Hair-Raising Ordeal Draws Attention to Lack of Oversight of Cosmetics, Personal Care Products

by Mollie Rosenzweig | November 01, 2016

Last year, consumers linked Wen hair products to sudden and dramatic hair loss. The story generated a flurry of national coverage and spurred increased interest in just how closely the Food and Drug Administration (FDA) regulates our cosmetic products. Indeed, Wen hair products are not alone in causing dangerous side effects and containing disconcerting ingredients: Consumers have raised alarms over formaldehyde in hair straightening products, mercury in skin creams, and an array of toxic chemicals in children's face paint, including lead, cadmium, toluene, formaldehyde, and others. 

Currently, the FDA has shockingly little authority to regulate personal care and cosmetic products, which comes as a surprise to many consumers. In contrast to the rigorous testing pharmaceutical products must undergo before they can be marketed and sold, cosmetics and personal care products need not meet exacting federal standards. The innumerable chemicals in cosmetic products don't need be tested or even disclosed. Companies are not required to report consumer complaints of adverse reactions to the FDA, and even when FDA does become aware of a problem with a product, it has no authority to issue a mandatory recall after a product is linked to consumer harm. Under current law, FDA can encourage a company to issue a voluntary recall, and only then if a product has been mislabeled or contaminated. 

Even before the high-profile Wen episode, the need to address FDA's lack of oversight authority ...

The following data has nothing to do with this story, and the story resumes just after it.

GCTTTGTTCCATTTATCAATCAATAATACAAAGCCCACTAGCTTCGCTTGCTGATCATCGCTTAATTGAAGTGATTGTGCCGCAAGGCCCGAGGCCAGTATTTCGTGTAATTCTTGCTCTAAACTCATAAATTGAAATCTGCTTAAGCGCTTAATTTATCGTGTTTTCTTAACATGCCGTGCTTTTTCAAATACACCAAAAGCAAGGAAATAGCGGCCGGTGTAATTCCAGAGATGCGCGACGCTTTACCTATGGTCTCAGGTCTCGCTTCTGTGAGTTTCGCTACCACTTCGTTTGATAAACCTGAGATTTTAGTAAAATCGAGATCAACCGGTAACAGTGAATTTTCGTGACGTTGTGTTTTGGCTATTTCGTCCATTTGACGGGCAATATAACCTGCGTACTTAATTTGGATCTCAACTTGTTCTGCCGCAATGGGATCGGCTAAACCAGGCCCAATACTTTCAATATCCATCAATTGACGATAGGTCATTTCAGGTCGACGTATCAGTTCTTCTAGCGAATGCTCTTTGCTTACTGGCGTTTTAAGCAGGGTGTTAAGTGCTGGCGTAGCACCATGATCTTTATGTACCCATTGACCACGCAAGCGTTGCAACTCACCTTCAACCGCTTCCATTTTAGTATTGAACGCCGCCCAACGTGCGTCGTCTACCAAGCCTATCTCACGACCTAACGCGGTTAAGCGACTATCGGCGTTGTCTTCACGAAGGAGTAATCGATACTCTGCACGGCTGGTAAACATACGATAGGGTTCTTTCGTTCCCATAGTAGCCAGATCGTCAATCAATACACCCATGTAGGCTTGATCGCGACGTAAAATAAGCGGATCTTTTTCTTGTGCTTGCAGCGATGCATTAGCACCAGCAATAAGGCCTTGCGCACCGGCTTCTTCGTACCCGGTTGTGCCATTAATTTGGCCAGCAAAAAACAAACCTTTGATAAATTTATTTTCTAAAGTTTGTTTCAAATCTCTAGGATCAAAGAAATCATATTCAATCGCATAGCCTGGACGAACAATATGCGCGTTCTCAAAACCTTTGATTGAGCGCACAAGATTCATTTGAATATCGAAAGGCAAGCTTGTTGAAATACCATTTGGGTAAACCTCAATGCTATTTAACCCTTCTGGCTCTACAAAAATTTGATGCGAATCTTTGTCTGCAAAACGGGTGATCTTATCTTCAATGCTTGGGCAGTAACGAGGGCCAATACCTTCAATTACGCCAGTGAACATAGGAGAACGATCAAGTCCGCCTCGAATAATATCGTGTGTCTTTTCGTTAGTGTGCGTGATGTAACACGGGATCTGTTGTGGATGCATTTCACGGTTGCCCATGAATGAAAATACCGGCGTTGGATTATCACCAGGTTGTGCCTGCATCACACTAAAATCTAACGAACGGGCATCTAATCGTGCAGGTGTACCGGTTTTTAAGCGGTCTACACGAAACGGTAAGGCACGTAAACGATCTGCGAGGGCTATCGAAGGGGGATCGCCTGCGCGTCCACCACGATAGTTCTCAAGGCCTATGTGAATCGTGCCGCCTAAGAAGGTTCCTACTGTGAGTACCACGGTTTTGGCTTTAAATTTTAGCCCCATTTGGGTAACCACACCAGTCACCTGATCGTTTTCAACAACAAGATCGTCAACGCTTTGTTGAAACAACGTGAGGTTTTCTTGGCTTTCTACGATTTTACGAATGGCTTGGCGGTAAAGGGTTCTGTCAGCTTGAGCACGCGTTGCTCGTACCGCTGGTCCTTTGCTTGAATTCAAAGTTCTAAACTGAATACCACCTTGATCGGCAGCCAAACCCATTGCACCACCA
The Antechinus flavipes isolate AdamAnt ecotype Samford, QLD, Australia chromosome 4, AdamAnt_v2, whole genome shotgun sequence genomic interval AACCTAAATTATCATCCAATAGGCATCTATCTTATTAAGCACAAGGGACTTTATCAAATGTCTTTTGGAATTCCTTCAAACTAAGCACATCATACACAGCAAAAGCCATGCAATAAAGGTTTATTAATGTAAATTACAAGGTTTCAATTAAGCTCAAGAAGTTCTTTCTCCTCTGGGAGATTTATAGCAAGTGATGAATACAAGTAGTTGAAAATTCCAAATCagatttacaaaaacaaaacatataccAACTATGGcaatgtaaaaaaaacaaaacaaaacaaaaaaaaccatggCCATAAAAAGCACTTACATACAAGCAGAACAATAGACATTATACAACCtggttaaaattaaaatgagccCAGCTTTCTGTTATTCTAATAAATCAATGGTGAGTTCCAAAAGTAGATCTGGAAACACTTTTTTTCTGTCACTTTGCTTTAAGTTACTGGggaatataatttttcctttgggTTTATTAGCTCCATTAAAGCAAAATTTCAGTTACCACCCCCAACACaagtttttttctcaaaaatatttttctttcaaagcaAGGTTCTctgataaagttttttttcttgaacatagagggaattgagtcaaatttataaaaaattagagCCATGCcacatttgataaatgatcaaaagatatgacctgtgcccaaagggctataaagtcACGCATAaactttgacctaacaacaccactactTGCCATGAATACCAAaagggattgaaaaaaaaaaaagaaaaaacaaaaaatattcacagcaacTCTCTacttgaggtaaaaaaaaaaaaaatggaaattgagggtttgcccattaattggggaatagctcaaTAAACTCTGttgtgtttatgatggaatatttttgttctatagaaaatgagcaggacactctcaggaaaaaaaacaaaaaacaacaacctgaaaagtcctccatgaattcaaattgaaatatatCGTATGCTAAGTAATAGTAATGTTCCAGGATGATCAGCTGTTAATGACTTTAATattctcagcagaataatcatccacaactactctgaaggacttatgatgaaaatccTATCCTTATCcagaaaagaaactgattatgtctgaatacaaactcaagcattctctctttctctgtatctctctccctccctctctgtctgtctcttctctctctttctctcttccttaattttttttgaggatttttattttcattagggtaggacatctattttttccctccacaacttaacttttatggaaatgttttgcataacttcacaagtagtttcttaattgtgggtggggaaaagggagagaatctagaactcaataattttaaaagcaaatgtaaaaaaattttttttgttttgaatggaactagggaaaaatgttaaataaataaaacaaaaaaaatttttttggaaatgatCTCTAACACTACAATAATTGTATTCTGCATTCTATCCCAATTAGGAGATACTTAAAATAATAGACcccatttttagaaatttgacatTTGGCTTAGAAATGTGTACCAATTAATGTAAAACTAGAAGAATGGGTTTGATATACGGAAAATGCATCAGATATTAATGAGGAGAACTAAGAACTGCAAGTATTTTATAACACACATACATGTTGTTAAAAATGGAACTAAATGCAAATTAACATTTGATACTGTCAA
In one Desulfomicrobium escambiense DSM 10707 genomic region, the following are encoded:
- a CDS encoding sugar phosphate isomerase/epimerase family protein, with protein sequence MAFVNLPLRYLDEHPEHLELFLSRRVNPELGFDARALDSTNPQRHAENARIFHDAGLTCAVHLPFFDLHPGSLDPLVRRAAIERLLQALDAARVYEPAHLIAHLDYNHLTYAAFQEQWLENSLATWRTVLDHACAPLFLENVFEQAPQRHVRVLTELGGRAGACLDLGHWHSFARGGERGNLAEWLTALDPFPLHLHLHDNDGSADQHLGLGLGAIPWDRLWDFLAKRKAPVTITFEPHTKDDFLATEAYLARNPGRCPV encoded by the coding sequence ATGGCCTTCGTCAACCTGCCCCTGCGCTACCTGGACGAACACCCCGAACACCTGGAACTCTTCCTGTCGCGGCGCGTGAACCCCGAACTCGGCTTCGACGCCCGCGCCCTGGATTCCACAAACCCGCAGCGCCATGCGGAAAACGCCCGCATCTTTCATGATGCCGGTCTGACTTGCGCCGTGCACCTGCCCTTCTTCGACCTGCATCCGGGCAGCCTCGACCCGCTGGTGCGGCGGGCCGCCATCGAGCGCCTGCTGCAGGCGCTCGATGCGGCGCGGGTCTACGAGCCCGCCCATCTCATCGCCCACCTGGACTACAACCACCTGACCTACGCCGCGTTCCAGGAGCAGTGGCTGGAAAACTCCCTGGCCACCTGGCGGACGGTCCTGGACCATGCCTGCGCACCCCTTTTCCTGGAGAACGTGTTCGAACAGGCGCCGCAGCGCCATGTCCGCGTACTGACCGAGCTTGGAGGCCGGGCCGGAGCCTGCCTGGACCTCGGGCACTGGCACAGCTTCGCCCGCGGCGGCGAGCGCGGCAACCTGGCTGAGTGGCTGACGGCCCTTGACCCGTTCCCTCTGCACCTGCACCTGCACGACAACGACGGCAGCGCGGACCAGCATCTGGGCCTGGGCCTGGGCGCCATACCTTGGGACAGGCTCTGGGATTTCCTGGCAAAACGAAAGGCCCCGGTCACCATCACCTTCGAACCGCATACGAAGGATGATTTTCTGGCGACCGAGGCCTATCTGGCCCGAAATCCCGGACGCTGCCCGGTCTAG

The FDA Doubles Down On Its Plan B Troubles

by Lisa Heinzerling | May 29, 2013
Cross-posted on ACSBlog. A panel of the Second Circuit Court of Appeals in New York has just taken under consideration the Food and Drug Administration’s motion for a stay of a district court order directing the agency to make levonorgestrel-based emergency contraceptives available to women and girls of any age without a prescription and without other point-of-sale restrictions. In deliberating on this motion, the panel of judges should not, I am sorry to say, take anything the FDA has said in ...

The Human Costs of Pander, Take 2: Obama Budget Shortchanges FDA and Food Safety

by Rena Steinzor | February 01, 2010
As we feared, in an effort to save pitiably small amounts of money in the discretionary (non-military) portion of the budget, President Obama’s FY 2011 budget, announced today, shortchanges very real threats to public health. Case in point: the Food and Drug Administration’s ongoing struggle to improve the safety of the American food supply. (FDA regulates 80 percent of it; USDA regulates the 20 percent that is meat and poultry, and that is, if you’ll pardon, its own kettle of ...

FDA's First Year Under Obama: Miles Ahead, Yet Miles to Go

by James Goodwin | January 22, 2010
This post is the fourth in a series on the new CPR report Obama’s Regulators: A First-Year Report Card. During the Bush Administration, the Food and Drug Administration (FDA) simply fell further and further behind in terms of achieving its regulatory mission of protecting people from unsafe drugs, medical devices and food. A series of high profile mistakes made it clear that the American people could no longer lightly assume that the food they were eating and the drugs they ...

FDA Needs More Time for its Report on BPA

by Matt Shudtz | December 01, 2009
Yesterday came and went with no announcement from the FDA on the safety of BPA in food packaging. The agency had created a self-imposed November 30 deadline for releasing a new finding, and in the intervening months, a number of new studies on the health effects of BPA have been released and FDA has brought in an outside expert to head up the review. These developments have understandably slowed the review process. The question before FDA is whether BPA is ...

The Center for Progressive Reform

455 Massachusetts Ave., NW, #150-513
Washington, DC 20001
info@progressivereform.org
202.747.0698

© Center for Progressive Reform, 2015